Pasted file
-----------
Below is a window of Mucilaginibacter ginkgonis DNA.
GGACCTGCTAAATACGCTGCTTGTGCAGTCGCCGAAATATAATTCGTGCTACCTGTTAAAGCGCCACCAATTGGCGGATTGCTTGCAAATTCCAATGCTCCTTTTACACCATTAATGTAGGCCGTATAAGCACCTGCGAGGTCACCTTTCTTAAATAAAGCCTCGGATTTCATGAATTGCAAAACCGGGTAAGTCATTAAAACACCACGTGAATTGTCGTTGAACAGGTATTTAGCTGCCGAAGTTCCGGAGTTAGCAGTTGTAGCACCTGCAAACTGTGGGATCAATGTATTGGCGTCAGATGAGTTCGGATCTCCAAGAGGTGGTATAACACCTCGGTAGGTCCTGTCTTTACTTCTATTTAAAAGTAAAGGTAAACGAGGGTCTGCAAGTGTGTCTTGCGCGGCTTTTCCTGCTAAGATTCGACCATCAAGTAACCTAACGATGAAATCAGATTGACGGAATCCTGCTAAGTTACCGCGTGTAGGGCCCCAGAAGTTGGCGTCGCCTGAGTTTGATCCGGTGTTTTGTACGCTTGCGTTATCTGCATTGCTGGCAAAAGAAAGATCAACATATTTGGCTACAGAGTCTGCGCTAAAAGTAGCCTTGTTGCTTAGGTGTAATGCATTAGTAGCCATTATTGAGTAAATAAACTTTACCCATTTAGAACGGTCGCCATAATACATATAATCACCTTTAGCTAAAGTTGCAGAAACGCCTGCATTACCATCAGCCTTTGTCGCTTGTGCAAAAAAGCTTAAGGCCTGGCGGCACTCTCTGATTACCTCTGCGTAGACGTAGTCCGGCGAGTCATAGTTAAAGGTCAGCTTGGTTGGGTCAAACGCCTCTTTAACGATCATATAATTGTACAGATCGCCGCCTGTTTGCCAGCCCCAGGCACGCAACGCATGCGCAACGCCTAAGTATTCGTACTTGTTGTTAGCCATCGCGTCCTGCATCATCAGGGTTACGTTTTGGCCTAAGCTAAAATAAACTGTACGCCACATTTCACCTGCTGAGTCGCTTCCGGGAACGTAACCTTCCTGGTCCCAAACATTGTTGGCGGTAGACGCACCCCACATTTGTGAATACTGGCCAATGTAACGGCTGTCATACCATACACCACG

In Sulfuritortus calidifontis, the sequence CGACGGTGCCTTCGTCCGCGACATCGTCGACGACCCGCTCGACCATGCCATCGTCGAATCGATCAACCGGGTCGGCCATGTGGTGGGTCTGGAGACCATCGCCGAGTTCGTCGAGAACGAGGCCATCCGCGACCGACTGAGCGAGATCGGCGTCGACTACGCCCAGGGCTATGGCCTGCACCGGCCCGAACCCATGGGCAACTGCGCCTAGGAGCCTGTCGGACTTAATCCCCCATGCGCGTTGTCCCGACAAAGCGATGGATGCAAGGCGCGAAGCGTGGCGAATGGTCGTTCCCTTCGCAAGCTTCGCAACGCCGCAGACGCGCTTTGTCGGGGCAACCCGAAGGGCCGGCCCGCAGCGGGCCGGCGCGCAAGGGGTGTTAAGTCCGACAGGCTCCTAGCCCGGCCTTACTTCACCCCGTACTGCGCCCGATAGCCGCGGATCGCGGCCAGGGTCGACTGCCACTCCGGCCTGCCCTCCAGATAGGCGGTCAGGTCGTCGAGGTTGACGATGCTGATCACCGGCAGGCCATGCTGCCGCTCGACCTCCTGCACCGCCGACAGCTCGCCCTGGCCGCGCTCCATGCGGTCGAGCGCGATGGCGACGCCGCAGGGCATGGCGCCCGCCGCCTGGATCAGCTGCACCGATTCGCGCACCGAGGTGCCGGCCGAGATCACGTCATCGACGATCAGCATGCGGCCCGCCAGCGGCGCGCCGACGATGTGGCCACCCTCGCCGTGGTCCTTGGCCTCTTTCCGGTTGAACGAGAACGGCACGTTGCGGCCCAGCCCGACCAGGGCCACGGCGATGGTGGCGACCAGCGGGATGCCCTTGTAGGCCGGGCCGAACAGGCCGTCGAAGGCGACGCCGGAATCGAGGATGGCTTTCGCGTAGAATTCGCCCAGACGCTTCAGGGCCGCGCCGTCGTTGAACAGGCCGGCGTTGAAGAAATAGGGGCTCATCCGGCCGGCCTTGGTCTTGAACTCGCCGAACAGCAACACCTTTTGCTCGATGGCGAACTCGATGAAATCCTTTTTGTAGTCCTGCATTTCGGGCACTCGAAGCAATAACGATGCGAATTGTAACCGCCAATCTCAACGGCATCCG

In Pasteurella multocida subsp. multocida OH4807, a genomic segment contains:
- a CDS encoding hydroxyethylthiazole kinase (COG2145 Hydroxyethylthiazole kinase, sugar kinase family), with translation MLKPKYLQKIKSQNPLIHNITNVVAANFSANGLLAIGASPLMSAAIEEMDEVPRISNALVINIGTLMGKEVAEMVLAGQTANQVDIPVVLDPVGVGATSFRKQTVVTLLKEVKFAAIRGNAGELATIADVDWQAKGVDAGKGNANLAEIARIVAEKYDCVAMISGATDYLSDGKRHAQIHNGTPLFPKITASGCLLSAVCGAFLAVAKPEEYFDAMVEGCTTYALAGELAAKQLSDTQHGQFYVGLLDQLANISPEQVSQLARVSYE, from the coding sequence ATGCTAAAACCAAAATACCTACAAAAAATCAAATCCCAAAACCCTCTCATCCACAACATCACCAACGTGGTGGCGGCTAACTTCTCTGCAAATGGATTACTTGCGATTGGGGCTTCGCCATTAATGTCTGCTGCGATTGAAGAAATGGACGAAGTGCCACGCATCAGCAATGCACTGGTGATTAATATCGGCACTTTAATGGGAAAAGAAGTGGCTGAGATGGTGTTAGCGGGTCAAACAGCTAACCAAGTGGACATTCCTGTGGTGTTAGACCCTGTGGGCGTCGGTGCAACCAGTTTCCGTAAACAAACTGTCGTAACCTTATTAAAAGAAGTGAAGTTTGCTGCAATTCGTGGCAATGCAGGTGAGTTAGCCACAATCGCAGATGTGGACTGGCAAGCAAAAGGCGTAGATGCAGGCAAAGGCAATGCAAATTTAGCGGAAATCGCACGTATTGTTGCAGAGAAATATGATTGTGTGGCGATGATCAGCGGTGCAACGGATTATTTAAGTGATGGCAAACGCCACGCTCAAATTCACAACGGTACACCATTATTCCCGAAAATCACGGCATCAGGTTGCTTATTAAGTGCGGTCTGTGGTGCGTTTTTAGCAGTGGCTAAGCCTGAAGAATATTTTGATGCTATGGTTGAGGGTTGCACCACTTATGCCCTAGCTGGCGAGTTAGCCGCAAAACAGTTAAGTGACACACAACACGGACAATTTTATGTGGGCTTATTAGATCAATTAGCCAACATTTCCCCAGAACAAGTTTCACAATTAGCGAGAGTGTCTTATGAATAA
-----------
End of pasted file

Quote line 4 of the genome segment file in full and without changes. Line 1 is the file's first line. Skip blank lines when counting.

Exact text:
In Pasteurella multocida subsp. multocida OH4807, a genomic segment contains: